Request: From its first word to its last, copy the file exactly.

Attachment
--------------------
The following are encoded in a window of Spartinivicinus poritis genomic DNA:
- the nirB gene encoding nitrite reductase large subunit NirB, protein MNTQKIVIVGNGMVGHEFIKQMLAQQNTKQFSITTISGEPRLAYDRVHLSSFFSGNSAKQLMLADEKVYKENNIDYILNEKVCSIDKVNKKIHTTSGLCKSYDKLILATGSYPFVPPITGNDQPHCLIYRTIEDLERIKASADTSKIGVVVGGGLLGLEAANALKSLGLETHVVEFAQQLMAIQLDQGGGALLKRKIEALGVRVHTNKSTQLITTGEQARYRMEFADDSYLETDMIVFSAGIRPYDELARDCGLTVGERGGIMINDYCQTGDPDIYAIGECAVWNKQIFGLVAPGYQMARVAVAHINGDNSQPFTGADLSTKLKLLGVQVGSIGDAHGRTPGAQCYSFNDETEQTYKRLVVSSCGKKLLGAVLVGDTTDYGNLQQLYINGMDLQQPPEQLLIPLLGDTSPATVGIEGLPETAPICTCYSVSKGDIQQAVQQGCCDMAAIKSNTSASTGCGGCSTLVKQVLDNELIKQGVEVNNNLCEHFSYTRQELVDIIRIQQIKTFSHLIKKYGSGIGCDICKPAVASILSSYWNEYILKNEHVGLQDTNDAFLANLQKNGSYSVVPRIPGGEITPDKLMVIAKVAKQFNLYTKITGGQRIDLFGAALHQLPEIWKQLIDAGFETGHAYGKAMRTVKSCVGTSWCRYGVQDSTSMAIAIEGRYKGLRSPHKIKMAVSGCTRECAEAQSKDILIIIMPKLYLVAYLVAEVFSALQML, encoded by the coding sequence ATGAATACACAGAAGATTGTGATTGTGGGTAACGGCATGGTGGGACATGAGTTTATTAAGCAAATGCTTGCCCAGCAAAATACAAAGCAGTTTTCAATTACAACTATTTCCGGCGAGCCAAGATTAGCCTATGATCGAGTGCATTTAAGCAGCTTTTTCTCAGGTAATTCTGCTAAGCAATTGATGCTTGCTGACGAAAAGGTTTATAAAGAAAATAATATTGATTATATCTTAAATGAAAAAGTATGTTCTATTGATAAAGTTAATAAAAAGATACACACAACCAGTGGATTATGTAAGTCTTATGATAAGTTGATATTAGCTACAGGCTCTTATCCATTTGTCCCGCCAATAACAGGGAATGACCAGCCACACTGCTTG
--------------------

The following are encoded in a window of Spartinivicinus poritis genomic DNA:
- the nirB gene encoding nitrite reductase large subunit NirB, protein MNTQKIVIVGNGMVGHEFIKQMLAQQNTKQFSITTISGEPRLAYDRVHLSSFFSGNSAKQLMLADEKVYKENNIDYILNEKVCSIDKVNKKIHTTSGLCKSYDKLILATGSYPFVPPITGNDQPHCLIYRTIEDLERIKASADTSKIGVVVGGGLLGLEAANALKSLGLETHVVEFAQQLMAIQLDQGGGALLKRKIEALGVRVHTNKSTQLITTGEQARYRMEFADDSYLETDMIVFSAGIRPYDELARDCGLTVGERGGIMINDYCQTGDPDIYAIGECAVWNKQIFGLVAPGYQMARVAVAHINGDNSQPFTGADLSTKLKLLGVQVGSIGDAHGRTPGAQCYSFNDETEQTYKRLVVSSCGKKLLGAVLVGDTTDYGNLQQLYINGMDLQQPPEQLLIPLLGDTSPATVGIEGLPETAPICTCYSVSKGDIQQAVQQGCCDMAAIKSNTSASTGCGGCSTLVKQVLDNELIKQGVEVNNNLCEHFSYTRQELVDIIRIQQIKTFSHLIKKYGSGIGCDICKPAVASILSSYWNEYILKNEHVGLQDTNDAFLANLQKNGSYSVVPRIPGGEITPDKLMVIAKVAKQFNLYTKITGGQRIDLFGAALHQLPEIWKQLIDAGFETGHAYGKAMRTVKSCVGTSWCRYGVQDSTSMAIAIEGRYKGLRSPHKIKMAVSGCTRECAEAQSKDILIIIMPKLYLVAYLVAEVFSALQML, encoded by the coding sequence ATGAATACACAGAAGATTGTGATTGTGGGTAACGGCATGGTGGGACATGAGTTTATTAAGCAAATGCTTGCCCAGCAAAATACAAAGCAGTTTTCAATTACAACTATTTCCGGCGAGCCAAGATTAGCCTATGATCGAGTGCATTTAAGCAGCTTTTTCTCAGGTAATTCTGCTAAGCAATTGATGCTTGCTGACGAAAAGGTTTATAAAGAAAATAATATTGATTATATCTTAAATGAAAAAGTATGTTCTATTGATAAAGTTAATAAAAAGATACACACAACCAGTGGATTATGTAAGTCTTATGATAAGTTGATATTAGCTACAGGCTCTTATCCATTTGTCCCGCCAATAACAGGGAATGACCAGCCACACTGCTTG